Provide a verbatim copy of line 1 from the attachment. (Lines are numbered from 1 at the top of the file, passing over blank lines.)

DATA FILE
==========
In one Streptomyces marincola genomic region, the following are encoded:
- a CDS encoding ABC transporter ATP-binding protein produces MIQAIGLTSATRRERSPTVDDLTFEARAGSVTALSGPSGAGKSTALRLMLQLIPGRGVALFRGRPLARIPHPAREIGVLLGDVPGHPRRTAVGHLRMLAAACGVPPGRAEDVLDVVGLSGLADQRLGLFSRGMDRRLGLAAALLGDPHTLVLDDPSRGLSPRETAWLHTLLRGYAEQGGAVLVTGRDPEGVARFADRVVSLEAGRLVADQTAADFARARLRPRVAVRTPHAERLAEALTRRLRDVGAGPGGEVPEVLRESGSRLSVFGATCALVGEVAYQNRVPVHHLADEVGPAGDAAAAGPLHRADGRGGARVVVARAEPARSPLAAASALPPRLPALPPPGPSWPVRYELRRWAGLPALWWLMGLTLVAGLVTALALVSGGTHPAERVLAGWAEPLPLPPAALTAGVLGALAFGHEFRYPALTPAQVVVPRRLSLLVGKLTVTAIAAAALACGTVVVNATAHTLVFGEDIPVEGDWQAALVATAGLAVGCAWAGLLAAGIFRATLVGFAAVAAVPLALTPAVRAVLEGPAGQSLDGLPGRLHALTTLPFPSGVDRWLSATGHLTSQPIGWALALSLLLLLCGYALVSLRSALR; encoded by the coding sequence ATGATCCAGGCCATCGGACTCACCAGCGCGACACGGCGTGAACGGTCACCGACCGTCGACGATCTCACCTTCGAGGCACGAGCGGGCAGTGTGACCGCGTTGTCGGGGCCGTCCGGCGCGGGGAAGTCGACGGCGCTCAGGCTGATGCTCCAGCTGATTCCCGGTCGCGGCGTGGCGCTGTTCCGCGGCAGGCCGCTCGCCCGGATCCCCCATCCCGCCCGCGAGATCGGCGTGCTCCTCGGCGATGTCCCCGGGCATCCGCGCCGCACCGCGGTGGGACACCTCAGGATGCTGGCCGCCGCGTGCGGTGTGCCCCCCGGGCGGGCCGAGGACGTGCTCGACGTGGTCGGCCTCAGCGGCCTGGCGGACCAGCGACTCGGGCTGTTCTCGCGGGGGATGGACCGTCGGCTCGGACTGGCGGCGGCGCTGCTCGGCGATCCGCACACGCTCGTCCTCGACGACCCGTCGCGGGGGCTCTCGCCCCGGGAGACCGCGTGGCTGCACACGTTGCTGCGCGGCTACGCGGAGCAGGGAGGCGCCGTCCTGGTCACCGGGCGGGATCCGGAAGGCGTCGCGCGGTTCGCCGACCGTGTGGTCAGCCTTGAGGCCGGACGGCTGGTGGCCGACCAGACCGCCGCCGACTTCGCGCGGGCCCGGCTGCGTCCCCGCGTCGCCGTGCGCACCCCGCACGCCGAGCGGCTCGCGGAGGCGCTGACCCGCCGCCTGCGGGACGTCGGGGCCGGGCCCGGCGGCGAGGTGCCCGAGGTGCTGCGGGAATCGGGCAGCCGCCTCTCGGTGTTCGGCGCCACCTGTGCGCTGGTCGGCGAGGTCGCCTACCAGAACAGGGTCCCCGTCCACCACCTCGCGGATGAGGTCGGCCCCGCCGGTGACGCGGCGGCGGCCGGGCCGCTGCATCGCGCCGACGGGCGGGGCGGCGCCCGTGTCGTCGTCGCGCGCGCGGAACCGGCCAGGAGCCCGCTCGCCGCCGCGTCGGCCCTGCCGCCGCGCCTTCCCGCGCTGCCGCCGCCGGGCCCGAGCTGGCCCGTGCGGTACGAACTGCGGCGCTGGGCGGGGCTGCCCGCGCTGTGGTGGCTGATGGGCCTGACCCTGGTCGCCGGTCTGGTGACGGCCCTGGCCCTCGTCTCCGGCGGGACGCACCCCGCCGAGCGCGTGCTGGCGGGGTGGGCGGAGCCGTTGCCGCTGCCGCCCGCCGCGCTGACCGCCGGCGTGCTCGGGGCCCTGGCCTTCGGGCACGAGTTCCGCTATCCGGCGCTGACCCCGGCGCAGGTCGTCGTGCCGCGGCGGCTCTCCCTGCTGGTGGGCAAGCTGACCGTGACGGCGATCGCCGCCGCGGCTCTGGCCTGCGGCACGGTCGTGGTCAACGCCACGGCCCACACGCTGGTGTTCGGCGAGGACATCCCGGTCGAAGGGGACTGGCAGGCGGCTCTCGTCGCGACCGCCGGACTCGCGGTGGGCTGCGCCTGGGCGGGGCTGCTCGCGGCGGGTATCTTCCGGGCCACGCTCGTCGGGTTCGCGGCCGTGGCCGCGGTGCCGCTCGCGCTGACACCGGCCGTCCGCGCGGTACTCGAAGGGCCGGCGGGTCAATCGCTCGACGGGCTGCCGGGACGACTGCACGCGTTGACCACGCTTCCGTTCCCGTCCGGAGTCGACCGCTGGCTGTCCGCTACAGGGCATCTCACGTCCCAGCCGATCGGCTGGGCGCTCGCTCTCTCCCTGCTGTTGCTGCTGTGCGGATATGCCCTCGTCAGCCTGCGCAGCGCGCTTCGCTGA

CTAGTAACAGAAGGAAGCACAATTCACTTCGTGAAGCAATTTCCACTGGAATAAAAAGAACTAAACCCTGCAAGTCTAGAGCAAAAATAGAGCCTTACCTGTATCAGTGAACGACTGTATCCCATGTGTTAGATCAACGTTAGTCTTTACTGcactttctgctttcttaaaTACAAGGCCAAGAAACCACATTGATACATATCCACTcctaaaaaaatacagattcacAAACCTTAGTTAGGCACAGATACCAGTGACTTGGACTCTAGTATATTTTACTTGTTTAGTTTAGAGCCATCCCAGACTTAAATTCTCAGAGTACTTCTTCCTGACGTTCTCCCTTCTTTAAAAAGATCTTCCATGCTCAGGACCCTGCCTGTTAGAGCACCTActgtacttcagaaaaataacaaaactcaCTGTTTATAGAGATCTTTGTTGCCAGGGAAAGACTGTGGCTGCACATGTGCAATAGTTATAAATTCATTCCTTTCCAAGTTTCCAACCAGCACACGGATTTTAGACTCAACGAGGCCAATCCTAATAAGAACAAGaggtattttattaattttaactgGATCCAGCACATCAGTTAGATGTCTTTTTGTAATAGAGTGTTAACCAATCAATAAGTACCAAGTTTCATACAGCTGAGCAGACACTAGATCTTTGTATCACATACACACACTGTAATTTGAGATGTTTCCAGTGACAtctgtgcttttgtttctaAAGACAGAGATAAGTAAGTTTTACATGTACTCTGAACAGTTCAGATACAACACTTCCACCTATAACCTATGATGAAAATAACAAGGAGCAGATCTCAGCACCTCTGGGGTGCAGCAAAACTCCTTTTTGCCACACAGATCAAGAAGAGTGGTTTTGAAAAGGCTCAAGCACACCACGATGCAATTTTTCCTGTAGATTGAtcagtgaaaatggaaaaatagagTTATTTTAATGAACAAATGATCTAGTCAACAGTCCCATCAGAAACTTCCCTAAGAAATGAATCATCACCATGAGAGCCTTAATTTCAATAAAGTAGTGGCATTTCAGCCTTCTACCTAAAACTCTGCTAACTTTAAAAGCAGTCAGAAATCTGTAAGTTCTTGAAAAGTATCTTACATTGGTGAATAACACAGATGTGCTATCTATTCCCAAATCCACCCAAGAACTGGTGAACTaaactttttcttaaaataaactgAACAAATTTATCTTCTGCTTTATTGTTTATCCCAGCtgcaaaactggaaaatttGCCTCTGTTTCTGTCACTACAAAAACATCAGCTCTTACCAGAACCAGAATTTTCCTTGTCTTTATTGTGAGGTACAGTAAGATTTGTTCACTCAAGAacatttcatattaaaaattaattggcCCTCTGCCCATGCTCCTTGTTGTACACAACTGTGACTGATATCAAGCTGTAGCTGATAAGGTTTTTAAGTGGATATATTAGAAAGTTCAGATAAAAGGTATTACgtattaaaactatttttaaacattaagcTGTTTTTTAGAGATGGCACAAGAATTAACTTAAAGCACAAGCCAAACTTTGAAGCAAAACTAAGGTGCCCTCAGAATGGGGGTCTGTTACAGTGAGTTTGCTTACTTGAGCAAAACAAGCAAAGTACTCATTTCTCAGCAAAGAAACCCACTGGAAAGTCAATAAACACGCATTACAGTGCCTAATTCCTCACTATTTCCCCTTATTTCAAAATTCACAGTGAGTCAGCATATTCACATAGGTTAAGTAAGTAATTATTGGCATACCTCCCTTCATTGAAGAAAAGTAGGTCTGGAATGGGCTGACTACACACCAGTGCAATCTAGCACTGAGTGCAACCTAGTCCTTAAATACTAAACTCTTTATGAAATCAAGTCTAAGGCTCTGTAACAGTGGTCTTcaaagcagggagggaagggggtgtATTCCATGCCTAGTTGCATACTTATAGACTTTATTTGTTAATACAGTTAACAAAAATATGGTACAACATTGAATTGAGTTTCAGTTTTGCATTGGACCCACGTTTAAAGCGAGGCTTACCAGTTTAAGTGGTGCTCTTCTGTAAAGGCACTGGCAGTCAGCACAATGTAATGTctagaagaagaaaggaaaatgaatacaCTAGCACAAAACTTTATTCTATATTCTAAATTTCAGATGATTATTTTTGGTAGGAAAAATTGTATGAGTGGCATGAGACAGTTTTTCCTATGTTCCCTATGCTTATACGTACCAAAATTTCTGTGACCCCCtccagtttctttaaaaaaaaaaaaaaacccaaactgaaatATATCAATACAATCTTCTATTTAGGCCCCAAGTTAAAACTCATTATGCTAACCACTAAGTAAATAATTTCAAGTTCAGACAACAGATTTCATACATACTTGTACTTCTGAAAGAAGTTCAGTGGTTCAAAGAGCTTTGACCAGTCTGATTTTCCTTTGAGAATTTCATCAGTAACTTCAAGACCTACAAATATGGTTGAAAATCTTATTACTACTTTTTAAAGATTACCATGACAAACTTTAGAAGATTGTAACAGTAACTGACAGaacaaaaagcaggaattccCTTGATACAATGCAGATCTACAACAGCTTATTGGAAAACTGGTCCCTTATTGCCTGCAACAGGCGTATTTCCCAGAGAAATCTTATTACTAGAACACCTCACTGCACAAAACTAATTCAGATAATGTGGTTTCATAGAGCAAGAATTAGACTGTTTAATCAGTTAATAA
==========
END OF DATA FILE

In one Streptomyces marincola genomic region, the following are encoded: